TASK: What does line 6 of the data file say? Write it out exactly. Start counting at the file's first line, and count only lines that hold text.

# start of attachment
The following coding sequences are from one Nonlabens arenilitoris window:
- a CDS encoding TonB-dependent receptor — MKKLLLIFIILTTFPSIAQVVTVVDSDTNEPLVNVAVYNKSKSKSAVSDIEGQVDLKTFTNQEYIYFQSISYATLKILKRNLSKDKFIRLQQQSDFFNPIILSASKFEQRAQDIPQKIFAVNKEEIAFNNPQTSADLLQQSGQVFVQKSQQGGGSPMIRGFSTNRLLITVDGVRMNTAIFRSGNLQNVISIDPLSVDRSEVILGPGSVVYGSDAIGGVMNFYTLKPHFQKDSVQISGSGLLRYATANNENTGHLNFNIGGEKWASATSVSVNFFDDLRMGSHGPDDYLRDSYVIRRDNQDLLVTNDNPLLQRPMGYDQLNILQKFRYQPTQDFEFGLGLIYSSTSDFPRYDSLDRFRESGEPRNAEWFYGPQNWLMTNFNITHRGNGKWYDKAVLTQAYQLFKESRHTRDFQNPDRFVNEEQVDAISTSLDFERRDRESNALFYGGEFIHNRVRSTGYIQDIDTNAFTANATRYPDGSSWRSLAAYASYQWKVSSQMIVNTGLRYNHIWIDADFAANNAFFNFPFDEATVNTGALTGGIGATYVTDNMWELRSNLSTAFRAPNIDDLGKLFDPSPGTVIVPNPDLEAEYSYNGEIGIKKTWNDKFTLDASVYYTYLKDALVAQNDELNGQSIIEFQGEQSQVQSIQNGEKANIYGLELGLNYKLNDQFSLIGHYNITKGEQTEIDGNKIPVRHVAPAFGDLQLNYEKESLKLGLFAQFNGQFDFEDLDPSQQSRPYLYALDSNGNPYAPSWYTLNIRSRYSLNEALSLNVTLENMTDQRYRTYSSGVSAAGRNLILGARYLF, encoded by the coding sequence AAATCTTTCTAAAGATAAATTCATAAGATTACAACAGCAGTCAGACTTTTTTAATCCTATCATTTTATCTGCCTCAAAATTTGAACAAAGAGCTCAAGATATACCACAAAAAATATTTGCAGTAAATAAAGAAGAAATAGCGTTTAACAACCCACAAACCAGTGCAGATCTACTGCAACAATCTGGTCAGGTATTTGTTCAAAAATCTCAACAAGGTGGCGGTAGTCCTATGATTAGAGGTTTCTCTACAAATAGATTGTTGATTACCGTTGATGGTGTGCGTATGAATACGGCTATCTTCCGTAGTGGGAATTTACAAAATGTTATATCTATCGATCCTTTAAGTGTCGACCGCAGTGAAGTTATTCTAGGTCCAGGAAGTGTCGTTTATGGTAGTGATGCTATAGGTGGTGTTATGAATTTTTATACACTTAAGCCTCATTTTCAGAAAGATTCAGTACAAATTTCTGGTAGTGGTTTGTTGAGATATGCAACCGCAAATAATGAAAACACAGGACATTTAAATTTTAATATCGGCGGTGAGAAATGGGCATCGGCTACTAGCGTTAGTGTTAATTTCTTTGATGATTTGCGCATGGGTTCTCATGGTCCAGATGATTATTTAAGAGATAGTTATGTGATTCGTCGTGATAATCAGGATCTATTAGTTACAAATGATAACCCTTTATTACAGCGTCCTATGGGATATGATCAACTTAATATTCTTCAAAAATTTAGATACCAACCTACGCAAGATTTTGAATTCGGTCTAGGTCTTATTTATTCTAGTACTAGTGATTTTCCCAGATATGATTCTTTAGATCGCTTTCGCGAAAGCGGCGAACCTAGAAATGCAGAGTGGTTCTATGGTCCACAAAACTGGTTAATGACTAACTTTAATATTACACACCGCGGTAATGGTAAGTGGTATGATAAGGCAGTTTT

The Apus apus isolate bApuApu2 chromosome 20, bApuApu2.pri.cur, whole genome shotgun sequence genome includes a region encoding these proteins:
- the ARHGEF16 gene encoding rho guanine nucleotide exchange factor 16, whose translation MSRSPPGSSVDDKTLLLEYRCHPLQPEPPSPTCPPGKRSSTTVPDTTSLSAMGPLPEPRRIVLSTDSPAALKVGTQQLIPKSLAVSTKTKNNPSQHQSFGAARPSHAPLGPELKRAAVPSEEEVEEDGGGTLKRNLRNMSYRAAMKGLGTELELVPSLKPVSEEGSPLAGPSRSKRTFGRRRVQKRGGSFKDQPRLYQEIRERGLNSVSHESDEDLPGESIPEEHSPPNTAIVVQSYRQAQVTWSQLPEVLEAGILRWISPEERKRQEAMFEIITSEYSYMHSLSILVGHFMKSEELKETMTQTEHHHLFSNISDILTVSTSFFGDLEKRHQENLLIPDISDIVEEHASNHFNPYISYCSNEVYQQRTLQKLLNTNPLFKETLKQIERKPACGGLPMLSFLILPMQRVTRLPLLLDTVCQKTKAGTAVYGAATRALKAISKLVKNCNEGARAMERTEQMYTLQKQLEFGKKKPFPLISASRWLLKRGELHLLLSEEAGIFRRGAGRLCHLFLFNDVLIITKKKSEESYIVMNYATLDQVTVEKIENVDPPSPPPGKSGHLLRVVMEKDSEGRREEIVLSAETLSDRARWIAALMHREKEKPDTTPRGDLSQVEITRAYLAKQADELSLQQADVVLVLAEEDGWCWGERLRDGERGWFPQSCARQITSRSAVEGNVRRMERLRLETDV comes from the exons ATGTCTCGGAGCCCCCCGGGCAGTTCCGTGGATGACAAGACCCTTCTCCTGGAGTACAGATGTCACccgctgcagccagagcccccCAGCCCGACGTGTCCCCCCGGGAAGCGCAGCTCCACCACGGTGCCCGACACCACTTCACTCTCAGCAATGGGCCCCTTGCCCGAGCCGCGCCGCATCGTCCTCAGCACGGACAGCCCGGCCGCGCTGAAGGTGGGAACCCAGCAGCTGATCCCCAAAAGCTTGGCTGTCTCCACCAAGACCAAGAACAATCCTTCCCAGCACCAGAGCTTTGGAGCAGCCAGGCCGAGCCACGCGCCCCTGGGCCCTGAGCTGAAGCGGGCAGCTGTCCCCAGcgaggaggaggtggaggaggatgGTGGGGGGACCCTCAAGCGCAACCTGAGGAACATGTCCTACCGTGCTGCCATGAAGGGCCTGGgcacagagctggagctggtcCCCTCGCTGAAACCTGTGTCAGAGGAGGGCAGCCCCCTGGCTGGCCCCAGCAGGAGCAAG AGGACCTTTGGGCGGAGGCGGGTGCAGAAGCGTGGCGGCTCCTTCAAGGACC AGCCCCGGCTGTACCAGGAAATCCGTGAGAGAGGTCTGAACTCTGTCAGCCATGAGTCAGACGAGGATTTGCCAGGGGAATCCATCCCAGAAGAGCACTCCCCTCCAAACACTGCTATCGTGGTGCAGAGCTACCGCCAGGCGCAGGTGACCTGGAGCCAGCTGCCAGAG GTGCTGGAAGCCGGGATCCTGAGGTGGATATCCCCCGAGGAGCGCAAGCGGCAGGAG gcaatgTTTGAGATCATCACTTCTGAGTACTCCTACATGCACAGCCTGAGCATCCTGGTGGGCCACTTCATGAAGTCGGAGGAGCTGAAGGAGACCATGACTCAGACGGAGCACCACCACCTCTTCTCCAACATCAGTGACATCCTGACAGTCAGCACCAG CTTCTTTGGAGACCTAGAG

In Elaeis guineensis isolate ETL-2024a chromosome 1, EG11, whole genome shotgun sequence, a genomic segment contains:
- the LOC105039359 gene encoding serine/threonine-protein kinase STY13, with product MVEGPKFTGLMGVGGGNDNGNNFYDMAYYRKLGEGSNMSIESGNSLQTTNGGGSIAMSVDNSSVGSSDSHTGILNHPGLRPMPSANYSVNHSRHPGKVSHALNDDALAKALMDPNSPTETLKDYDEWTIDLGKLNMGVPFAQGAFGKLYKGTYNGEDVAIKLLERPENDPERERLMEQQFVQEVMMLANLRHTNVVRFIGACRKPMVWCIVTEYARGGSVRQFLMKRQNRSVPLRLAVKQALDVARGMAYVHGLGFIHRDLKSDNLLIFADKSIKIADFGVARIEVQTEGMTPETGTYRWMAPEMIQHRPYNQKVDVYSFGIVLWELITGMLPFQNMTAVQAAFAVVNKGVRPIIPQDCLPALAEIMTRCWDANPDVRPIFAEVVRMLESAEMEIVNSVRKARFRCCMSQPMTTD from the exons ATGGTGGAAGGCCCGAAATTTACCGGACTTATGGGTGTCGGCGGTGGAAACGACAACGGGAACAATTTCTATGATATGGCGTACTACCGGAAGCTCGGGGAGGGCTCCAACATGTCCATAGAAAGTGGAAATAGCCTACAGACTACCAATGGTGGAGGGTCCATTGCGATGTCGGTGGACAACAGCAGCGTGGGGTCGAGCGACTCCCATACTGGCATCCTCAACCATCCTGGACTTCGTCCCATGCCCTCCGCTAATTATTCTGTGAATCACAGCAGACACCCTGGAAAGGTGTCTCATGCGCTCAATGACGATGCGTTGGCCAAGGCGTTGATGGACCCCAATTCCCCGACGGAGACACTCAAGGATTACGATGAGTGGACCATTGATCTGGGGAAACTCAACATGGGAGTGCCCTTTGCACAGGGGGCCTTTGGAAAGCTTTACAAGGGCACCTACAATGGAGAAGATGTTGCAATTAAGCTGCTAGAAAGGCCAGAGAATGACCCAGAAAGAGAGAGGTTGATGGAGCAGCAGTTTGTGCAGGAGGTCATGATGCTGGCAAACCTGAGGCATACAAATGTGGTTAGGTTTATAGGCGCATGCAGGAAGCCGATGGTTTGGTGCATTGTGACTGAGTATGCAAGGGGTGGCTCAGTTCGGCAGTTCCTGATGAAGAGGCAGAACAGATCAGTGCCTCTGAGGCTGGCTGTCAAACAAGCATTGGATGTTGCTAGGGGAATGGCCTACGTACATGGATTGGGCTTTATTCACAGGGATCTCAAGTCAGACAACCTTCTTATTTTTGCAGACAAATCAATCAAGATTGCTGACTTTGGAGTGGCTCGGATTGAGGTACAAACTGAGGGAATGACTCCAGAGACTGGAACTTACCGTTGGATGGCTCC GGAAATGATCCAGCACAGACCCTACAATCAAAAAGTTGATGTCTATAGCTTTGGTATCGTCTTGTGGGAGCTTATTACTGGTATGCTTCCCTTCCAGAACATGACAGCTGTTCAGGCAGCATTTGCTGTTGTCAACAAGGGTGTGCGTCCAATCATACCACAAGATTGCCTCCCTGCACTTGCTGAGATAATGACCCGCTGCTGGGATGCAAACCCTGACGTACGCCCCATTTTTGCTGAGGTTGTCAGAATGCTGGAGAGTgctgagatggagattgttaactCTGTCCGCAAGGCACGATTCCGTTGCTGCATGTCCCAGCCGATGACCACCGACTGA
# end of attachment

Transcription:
- the LOC105039359 gene encoding serine/threonine-protein kinase STY13, with product MVEGPKFTGLMGVGGGNDNGNNFYDMAYYRKLGEGSNMSIESGNSLQTTNGGGSIAMSVDNSSVGSSDSHTGILNHPGLRPMPSANYSVNHSRHPGKVSHALNDDALAKALMDPNSPTETLKDYDEWTIDLGKLNMGVPFAQGAFGKLYKGTYNGEDVAIKLLERPENDPERERLMEQQFVQEVMMLANLRHTNVVRFIGACRKPMVWCIVTEYARGGSVRQFLMKRQNRSVPLRLAVKQALDVARGMAYVHGLGFIHRDLKSDNLLIFADKSIKIADFGVARIEVQTEGMTPETGTYRWMAPEMIQHRPYNQKVDVYSFGIVLWELITGMLPFQNMTAVQAAFAVVNKGVRPIIPQDCLPALAEIMTRCWDANPDVRPIFAEVVRMLESAEMEIVNSVRKARFRCCMSQPMTTD from the exons ATGGTGGAAGGCCCGAAATTTACCGGACTTATGGGTGTCGGCGGTGGAAACGACAACGGGAACAATTTCTATGATATGGCGTACTACCGGAAGCTCGGGGAGGGCTCCAACATGTCCATAGAAAGTGGAAATAGCCTACAGACTACCAATGGTGGAGGGTCCATTGCGATGTCGGTGGACAACAGCAGCGTGGGGTCGAGCGACTCCCATACTGGCATCCTCAACCATCCTGGACTTCGTCCCATGCCCTCCGCTAATTATTCTGTGAATCACAGCAGACACCCTGGAAAGGTGTCTCATGCGCTCAATGACGATGCGTTGGCCAAGGCGTTGATGGACCCCAATTCCCCGACGGAGACACTCAAGGATTACGATGAGTGGACCATTGATCTGGGGAAACTCAACATGGGAGTGCCCTTTGCACAGGGGGCCTTTGGAAAGCTTTACAAGGGCACCTACAATGGAGAAGATGTTGCAATTAAGCTGCTAGAAAGGCCAGAGAATGACCCAGAAAGAGAGAGGTTGATGGAGCAGCAGTTTGTGCAGGAGGTCATGATGCTGGCAAACCTGAGGCATACAAATGTGGTTAGGTTTATAGGCGCATGCAGGAAGCCGATGGTTTGGTGCATTGTGACTGAGTATGCAAGGGGTGGCTCAGTTCGGCAGTTCCTGATGAAGAGGCAGAACAGATCAGTGCCTCTGAGGCTGGCTGTCAAACAAGCATTGGATGTTGCTAGGGGAATGGCCTACGTACATGGATTGGGCTTTATTCACAGGGATCTCAAGTCAGACAACCTTCTTATTTTTGCAGACAAATCAATCAAGATTGCTGACTTTGGAGTGGCTCGGATTGAGGTACAAACTGAGGGAATGACTCCAGAGACTGGAACTTACCGTTGGATGGCTCC GGAAATGATCCAGCACAGACCCTACAATCAAAAAGTTGATGTCTATAGCTTTGGTATCGTCTTGTGGGAGCTTATTACTGGTATGCTTCCCTTCCAGAACATGACAGCTGTTCAGGCAGCATTTGCTGTTGTCAACAAGGGTGTGCGTCCAATCATACCACAAGATTGCCTCCCTGCACTTGCTGAGATAATGACCCGCTGCTGGGATGCAAACCCTGACGTACGCCCCATTTTTGCTGAGGTTGTCAGAATGCTGGAGAGTgctgagatggagattgttaactCTGTCCGCAAGGCACGATTCCGTTGCTGCATGTCCCAGCCGATGACCACCGACTGA